Twitter user @andyextance posted this quote earlier*:
'Biologists are better scientists than chemists, they form hypotheses' Dovichi
This is something I wonder about on and off: how does the average synthetic chemist fit into the idealised "scientific method" of hypothesis generation and testing?
Day to day, it often feels that organic chemistry is more like an art than a science. Reactions are often perfected by brute force - keep doing it, tweaking conditions, until it works! It's often not clear why a given set of conditions work on one compound but not another. This is not to say that there aren't good reasons, just that they may be subtle and difficult to predict or explain without careful study. In this way, we're perhaps more like craftsmen than scientists.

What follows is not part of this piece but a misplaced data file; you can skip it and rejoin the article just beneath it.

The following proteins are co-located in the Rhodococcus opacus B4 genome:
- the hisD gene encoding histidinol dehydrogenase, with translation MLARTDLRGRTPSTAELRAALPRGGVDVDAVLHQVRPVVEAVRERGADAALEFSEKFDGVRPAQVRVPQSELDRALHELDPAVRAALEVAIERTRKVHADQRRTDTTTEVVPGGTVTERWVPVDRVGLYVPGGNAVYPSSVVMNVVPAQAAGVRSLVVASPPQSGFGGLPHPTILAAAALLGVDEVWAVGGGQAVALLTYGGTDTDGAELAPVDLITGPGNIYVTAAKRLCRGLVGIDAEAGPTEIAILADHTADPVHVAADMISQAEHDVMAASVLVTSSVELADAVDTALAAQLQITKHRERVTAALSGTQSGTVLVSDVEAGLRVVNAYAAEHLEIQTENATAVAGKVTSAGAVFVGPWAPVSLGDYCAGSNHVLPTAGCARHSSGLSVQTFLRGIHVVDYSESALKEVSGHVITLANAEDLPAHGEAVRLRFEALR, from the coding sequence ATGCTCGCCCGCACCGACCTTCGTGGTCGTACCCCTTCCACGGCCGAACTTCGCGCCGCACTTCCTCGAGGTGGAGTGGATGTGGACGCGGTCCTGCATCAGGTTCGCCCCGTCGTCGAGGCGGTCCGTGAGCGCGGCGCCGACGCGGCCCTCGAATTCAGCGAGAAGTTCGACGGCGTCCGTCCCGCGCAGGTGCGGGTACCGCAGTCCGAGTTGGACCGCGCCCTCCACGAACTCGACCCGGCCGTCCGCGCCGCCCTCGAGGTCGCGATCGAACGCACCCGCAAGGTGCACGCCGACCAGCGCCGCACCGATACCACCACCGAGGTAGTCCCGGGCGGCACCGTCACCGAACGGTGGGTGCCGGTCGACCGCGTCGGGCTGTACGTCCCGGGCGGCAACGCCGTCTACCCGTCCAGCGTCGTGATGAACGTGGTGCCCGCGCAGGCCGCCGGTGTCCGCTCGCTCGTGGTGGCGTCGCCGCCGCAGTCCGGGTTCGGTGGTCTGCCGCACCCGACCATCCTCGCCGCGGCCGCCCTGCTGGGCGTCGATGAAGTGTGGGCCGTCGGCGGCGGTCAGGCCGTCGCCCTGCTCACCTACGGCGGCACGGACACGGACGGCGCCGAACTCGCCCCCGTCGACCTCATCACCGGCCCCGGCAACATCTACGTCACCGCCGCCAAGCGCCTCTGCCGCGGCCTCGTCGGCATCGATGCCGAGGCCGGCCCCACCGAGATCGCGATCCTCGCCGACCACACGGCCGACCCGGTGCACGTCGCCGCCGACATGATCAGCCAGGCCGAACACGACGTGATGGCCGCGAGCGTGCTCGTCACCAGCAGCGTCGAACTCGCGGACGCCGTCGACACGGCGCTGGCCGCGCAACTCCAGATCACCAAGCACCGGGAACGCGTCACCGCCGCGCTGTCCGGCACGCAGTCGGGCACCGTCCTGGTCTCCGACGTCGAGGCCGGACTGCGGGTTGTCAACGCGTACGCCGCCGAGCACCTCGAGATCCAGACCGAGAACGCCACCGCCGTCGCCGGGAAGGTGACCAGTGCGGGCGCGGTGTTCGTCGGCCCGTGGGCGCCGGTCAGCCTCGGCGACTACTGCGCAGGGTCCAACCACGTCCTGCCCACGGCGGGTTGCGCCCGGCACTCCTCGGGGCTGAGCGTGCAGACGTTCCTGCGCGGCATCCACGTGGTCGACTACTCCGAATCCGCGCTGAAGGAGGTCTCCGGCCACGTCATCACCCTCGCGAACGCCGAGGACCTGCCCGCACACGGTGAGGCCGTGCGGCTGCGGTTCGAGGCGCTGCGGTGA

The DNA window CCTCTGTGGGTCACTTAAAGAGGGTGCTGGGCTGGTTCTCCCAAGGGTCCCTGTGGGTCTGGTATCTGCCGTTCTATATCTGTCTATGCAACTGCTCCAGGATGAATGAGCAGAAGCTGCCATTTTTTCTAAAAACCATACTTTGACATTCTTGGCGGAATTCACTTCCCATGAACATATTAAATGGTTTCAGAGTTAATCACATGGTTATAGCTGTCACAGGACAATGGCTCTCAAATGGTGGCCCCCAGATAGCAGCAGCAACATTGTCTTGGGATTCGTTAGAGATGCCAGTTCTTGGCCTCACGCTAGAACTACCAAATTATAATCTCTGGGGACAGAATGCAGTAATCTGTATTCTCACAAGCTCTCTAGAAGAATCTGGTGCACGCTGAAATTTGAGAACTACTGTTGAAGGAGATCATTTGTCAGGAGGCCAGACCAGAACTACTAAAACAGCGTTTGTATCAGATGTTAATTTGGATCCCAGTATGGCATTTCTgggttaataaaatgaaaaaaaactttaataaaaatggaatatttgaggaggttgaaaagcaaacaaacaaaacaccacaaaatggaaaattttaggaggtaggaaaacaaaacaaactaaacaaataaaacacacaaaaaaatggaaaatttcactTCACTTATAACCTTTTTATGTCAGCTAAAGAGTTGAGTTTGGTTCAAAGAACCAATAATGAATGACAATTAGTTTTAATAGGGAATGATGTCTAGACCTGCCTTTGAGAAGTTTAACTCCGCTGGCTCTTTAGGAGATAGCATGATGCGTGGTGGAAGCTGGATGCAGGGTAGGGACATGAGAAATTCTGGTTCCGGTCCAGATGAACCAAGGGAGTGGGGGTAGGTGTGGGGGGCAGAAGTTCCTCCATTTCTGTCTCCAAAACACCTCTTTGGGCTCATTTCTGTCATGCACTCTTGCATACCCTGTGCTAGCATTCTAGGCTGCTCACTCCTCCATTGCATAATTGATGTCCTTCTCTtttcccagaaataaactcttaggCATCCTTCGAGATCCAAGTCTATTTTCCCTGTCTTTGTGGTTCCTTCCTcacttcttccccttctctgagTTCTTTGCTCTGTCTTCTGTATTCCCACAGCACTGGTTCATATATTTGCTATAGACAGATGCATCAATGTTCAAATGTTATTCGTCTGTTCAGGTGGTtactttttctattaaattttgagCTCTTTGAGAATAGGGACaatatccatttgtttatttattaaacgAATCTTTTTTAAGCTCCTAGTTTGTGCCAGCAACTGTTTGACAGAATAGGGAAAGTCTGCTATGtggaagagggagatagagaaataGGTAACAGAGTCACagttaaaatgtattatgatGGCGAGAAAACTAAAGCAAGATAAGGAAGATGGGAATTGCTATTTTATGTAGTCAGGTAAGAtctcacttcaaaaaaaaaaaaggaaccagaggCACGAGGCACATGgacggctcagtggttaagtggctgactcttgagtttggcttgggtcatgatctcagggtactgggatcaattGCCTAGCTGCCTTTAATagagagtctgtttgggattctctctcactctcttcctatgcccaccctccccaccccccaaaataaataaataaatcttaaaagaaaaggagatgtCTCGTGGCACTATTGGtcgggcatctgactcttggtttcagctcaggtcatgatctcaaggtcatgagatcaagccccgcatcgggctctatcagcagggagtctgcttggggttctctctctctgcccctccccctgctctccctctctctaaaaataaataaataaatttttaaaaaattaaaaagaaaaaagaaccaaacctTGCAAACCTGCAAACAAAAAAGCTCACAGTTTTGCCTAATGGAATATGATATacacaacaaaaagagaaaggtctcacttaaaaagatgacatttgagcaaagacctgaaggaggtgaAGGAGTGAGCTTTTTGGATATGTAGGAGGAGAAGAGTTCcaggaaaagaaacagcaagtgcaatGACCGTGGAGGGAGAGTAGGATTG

On the other hand, every reaction performed, every little alteration to the conditions, tests a hypothesis (or ought to). For example, one of the first papers out of the lab I work in uses a copious dose of TMS-Cl to help along a 1,4-conjugate addition. The addition of TMS-Cl was not arbitrary: it's a Lewis acid, and adding it tested the hypothesis that it would activate the enone to reaction.
Our hypotheses may often be less grand a little more off-the-cuff than those of a biologist, but I don't think it makes us inferior scientists - just messier.
*earlier = about five minutes ago; I am killing time while a Reaxys search completes!